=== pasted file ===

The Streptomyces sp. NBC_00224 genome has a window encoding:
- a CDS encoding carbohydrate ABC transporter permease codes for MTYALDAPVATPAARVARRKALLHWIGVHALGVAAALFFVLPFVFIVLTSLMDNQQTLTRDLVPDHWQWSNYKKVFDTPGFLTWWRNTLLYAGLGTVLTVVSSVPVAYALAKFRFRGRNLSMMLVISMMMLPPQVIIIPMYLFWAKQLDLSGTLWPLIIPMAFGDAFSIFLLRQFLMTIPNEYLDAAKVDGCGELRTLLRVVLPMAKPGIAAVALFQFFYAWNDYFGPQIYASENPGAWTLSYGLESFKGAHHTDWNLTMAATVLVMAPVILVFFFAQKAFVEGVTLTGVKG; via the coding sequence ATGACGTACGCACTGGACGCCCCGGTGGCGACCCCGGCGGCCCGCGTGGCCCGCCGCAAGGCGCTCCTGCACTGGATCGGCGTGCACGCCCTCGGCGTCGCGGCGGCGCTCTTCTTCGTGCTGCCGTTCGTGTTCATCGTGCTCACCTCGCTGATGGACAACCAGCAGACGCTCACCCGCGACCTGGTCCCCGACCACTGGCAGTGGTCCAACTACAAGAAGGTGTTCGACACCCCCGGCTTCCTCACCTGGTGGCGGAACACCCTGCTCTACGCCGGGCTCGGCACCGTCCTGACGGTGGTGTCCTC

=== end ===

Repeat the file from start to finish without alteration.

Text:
The Streptomyces sp. NBC_00224 genome has a window encoding:
- a CDS encoding carbohydrate ABC transporter permease codes for MTYALDAPVATPAARVARRKALLHWIGVHALGVAAALFFVLPFVFIVLTSLMDNQQTLTRDLVPDHWQWSNYKKVFDTPGFLTWWRNTLLYAGLGTVLTVVSSVPVAYALAKFRFRGRNLSMMLVISMMMLPPQVIIIPMYLFWAKQLDLSGTLWPLIIPMAFGDAFSIFLLRQFLMTIPNEYLDAAKVDGCGELRTLLRVVLPMAKPGIAAVALFQFFYAWNDYFGPQIYASENPGAWTLSYGLESFKGAHHTDWNLTMAATVLVMAPVILVFFFAQKAFVEGVTLTGVKG; via the coding sequence ATGACGTACGCACTGGACGCCCCGGTGGCGACCCCGGCGGCCCGCGTGGCCCGCCGCAAGGCGCTCCTGCACTGGATCGGCGTGCACGCCCTCGGCGTCGCGGCGGCGCTCTTCTTCGTGCTGCCGTTCGTGTTCATCGTGCTCACCTCGCTGATGGACAACCAGCAGACGCTCACCCGCGACCTGGTCCCCGACCACTGGCAGTGGTCCAACTACAAGAAGGTGTTCGACACCCCCGGCTTCCTCACCTGGTGGCGGAACACCCTGCTCTACGCCGGGCTCGGCACCGTCCTGACGGTGGTGTCCTC